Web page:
The Silicon Valley of the 14th Century

Politicians and pundits frequently proclaim that they know what drives innovation and economic development. Despite their assurances, the chicken-and-egg question of whether quality education creates thriving economies or flourishing economies create good schools has been cycling around for years. For clues, Jordan Weissman, Associate Editor at the Atlantic, looked not to India’s booming IT industry or China’s cadre of engineers, but to Germany, circa 1386, when a papal schism opened up new opportunities for innovation.

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NPR News
3:00 am
Tue April 17, 2012

U.S. Has A Natural Gas Problem: Too Much Of It

Oil field workers drill into the Gypsum Hills near Medicine Lodge, Kan. Hydraulic fracturing, or "fracking," to coax out oil and gas has led to a natural gas boom that the U.S. market is having trouble absorbing.
Orlin Wagner AP

Originally published on Tue April 17, 2012 7:43 am

There's a boom in natural gas production in the United States, a boom so big the market is having trouble absorbing it all.

The unusually warm weather this winter is one reason for the excess, since it reduced the need for people to burn gas to heat their homes. A bigger reason, however, is the huge increase in gas production made possible by new methods of coaxing gas out of shale rock formations.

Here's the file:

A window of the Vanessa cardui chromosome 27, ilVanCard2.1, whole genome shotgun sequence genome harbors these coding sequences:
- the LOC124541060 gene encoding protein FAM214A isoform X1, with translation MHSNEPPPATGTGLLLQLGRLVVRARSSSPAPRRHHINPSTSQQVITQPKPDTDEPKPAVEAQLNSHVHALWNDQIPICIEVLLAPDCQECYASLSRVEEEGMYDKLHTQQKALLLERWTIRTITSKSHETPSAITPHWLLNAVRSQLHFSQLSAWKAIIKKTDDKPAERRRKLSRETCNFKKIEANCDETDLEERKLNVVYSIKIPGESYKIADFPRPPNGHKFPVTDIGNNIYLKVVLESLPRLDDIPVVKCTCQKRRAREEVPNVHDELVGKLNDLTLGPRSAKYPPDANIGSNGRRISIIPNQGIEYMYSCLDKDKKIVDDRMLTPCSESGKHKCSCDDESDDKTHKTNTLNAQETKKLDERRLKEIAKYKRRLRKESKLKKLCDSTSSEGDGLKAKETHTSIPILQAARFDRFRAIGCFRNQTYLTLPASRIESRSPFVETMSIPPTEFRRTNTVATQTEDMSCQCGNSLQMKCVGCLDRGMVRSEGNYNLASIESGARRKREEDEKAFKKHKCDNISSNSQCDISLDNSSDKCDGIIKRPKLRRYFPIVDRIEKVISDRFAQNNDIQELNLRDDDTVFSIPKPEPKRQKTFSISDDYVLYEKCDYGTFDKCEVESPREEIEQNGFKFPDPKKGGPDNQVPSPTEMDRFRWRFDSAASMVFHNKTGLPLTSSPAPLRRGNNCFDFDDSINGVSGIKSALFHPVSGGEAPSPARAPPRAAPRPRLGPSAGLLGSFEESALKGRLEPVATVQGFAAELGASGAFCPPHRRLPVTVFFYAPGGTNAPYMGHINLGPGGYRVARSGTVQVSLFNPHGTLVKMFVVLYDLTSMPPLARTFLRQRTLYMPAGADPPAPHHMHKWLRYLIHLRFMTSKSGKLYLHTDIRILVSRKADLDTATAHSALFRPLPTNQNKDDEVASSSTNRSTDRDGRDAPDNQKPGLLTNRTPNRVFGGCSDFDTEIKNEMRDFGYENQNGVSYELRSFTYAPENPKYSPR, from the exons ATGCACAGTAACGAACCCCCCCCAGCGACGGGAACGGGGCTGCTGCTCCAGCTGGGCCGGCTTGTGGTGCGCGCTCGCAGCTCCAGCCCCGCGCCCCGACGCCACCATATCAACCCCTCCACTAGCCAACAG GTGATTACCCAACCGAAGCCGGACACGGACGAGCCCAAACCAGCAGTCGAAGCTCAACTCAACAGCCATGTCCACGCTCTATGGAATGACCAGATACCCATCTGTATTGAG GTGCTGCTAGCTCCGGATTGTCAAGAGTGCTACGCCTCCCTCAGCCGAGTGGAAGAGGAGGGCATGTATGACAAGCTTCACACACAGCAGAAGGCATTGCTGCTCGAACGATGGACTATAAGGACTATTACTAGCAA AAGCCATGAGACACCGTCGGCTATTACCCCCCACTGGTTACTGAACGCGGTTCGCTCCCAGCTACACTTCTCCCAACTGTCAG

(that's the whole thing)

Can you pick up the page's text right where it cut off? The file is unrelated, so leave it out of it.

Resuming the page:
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All Tech Considered
5:35 pm
Mon April 16, 2012

Another Tech Bubble? Maybe Not

Jean-Paul Rodrigue Wikimedia Commons

Originally published on Mon April 16, 2012 7:16 pm

It's beginning to feel frothy in Silicon Valley. Here are a few numbers:

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Latin America
5:06 pm
Mon April 16, 2012

Panama Booms While Poor Watch From Afar

Tourists visit the San Felipe neighborhood in Panama City in December 2011. Panama is experiencing record economic growth, but many fear the benefits aren't trickling down to the poor.
Rodrigo Arangua AFP/Getty Images

Originally published on Mon April 16, 2012 6:12 pm

The Central American nation of Panama is booming. Fueled by a multibillion-dollar expansion of the Panama Canal, a thriving banking industry and capital flight from Venezuela, the tiny nation has the highest economic growth rate in the hemisphere.

But even as the government builds a subway system and markets the country as a tropical paradise for multinational corporations, not everyone is sharing in the prosperity.

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Business
2:50 pm
Tue April 3, 2012

City Rents Rise As Buyers Wait Out Housing Bust

The Stuyvesant Town and Peter Cooper Village apartment complexes in New York City.
Mario Tama Getty Images

Originally published on Tue April 3, 2012 11:05 pm

The turmoil in the housing market over the past few years has scared a lot of people away from homeownership. That means many people who can afford to buy are now renting. With so much demand for apartments, rents are once again on the rise. And in places like New York City, they're near record highs.

A few weeks ago Lauren Weitz got her first apartment in the city. Every night when she gets home from the office, she upholds a New York City tradition.